• Wed
  • Sep 17, 2014
  • Updated: 4:04pm
NewsHong Kong

Fanny Law opposes arbitrary screening for chief executive race in 2017

Executive councillor Fanny Law would like to see three candidates running for chief executive in 2017 under ‘one man, one vote’ system

PUBLISHED : Wednesday, 28 August, 2013, 12:00am
UPDATED : Sunday, 01 September, 2013, 7:23pm

Chief executive candidates who hold different views to Beijing should not be arbitrarily screened out of the election, an adviser to Chief Executive Leung Chun-ying says.

Fanny Law Fan Chiu-fun, an executive councillor who was director of Leung's transitional office after he was elected last year, said she favoured a three-horse race when the "one man, one vote" system is introduced for the 2017 election.

She told the South China Morning Post: "It would be practically impossible to screen out some candidates arbitrarily."

In March, the chairman of the National People's Congress Law Committee, Qiao Xiaoyang , said the chief executive must not be confrontational towards the central government. Pan-democrats saw Qiao's comment as the clearest hint yet that a screening mechanism would be set up to bar candidates deemed unacceptable to Beijing from running in 2017.

Law said many pan-democratic politicians were not confrontational towards Beijing. She said the nominating committee should assess the calibre of candidates based on criteria such as competence, public acceptance and ties with Beijing, before short-listing candidates for a one man, one vote ballot.

Candidates should pledge allegiance to Beijing when they sought nominations for the race, she said.

Last week, fellow executive councillor Regina Ip Lau Suk-yee told the Post that dividends brought by universal suffrage, such as a stronger mandate for the chief executive, would be lost if the electoral or nominating method was rigged to rule out certain candidates.

Article 45 of the Basic Law calls for a "broadly representative" nominating committee to propose chief executive candidates for election "in accordance with democratic procedures".

Law said she preferred having three candidates put forward by the nominating committee.

"If there are more than three, it would be difficult for voters to understand their platforms," she said.

Law agreed that Civic Party legislator Ronny Tong Ka-wah's proposal to let voters rank their choices for a leader, instead of picking the winner via a simple majority, was a feasible option.

Under such a system, voters rank the candidates in order of preference. The person who secures more than half the votes wins; otherwise, the one with the fewest ballots is eliminated. The votes from the eliminated candidate are then added to the voters' second choices. This allocation process continues until one person receives more than half the votes.

"It can guarantee the election of the most acceptable candidate," Law said.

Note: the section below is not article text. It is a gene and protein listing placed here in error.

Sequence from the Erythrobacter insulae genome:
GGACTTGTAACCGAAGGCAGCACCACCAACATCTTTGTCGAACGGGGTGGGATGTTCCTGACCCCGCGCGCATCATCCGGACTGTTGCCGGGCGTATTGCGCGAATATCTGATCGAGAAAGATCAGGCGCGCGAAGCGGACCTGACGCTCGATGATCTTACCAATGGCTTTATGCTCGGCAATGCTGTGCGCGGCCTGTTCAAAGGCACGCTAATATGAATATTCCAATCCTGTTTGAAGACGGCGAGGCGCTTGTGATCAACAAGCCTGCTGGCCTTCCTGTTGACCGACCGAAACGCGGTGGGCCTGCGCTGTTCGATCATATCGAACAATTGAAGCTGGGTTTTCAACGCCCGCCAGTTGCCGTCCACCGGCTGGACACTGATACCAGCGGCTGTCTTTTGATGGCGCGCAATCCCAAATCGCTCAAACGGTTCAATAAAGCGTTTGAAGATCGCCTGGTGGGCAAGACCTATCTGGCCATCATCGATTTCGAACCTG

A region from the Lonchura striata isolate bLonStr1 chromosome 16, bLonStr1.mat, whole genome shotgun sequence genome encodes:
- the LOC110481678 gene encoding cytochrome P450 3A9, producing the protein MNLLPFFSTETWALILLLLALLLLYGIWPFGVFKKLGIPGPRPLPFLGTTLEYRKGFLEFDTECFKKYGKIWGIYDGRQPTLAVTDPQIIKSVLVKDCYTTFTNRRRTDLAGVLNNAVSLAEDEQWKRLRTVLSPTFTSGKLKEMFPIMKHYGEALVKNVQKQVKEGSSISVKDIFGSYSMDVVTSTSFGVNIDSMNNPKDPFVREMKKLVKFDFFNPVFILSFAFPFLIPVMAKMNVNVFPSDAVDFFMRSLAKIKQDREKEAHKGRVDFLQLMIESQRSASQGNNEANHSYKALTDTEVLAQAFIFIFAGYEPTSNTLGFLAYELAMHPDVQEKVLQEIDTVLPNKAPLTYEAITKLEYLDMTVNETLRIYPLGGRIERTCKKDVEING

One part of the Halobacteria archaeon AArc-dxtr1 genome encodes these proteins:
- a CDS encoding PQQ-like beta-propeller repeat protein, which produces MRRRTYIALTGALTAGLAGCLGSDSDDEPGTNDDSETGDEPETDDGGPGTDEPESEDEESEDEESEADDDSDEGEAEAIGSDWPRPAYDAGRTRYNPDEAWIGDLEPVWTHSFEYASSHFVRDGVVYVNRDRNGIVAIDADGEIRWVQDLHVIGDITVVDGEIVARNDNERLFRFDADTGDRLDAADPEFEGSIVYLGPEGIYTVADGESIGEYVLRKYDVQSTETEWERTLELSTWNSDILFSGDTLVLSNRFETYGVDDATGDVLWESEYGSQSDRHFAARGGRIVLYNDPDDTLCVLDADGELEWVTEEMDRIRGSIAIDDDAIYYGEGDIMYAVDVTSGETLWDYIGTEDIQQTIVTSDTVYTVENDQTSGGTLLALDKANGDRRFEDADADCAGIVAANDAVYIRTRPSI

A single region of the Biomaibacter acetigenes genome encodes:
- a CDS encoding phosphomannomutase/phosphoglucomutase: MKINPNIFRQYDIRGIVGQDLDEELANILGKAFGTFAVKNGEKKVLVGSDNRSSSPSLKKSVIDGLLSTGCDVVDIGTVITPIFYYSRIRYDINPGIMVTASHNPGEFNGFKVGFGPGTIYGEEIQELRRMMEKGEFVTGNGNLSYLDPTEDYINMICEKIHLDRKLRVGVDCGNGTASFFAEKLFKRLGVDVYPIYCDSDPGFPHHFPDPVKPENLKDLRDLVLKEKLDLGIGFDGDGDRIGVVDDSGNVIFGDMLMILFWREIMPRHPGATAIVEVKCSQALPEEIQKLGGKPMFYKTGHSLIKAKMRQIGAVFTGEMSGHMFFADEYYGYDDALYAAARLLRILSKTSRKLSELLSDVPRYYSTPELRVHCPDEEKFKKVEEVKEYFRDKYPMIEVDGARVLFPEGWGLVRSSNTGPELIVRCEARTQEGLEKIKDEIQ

She agreed with a proposal to set up a platform comprising representatives from various sectors, similar to the Basic Law Consultative Committee in the 1980s, to forge consensus on political reform before the start of a public consultation.



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This article is now closed to comments

I find it pretty insulting on my intelligence to say "If there are more than three, it would be difficult for voters to understand their platforms" .
Believing in your own words Mrs **** Law (look what SCMP is doing to the name), we must believe that you have limited capabilities when there are more than 3 options tabled in front of you. Shouldn't you better step down as executive councillor with such limited abilities ?
How sweet. The masters want to make sure we do not worry our pretty little heads with too many choices on policies so they will decide who will present planned policies to us. It is good to know that the Masters want to make sure we do not overtax our little brains. Thank you, Communist Party, for caring so much for us.
the sun also rises
I am pleasantly surprised that Ms **** Law ( a pro-Beijing Leung's advisor) would like to see more than two candidates running for the chief executive post in 2017 and there should not be any screening mechanism to filter out unfavourable candidates (such ast those from the pan-democratic camp).Her view is now becoming more open-minded.It is indeed a type of progress.Hoping that she would reflect her views on chief executive election to Beijing authorities at suitable time and venues.
Nominating criteria should include "ties with Beijing"? Moronic.
What a joke. Law's suggestion of only 3 choices can then be extended to public exams using multiple-choice questions to test students only that the choices be limited to 3 instead of 5 to make it easier for the students.
Good idea - but perhaps monkeys would be cheaper?
Without a doubt I think Beijing has changed their thinking. What choice do they have? Screening out pan-democrats is a total non starter and will get vetoed. This'll be quite an embarrassment for Beijing and will guarantee that HK will be ungovernable.

Allowing an open ballot which allows pan-democratic candidates to run for CE will guarantee that HKers will become loyal patriots.
"It would be practically impossible to screen out some candidates arbitrarily."
"If there are more than three, it would be difficult for voters to understand their platforms," she said.
So it is not a case that this leftover of the Colonial era truly opposes screening out of "unacceptable" candidates, but the practicality of it that prompted her remarks.
What arrogance to think that we mere voters would be unable to understand candidates' platforms if more than three are nominated. We do have ten digits and CAN actually count up to ten you know?
May I suggest one other way? May be we can use neutral headhunter companies to recruit our CEO for the HKSAR.


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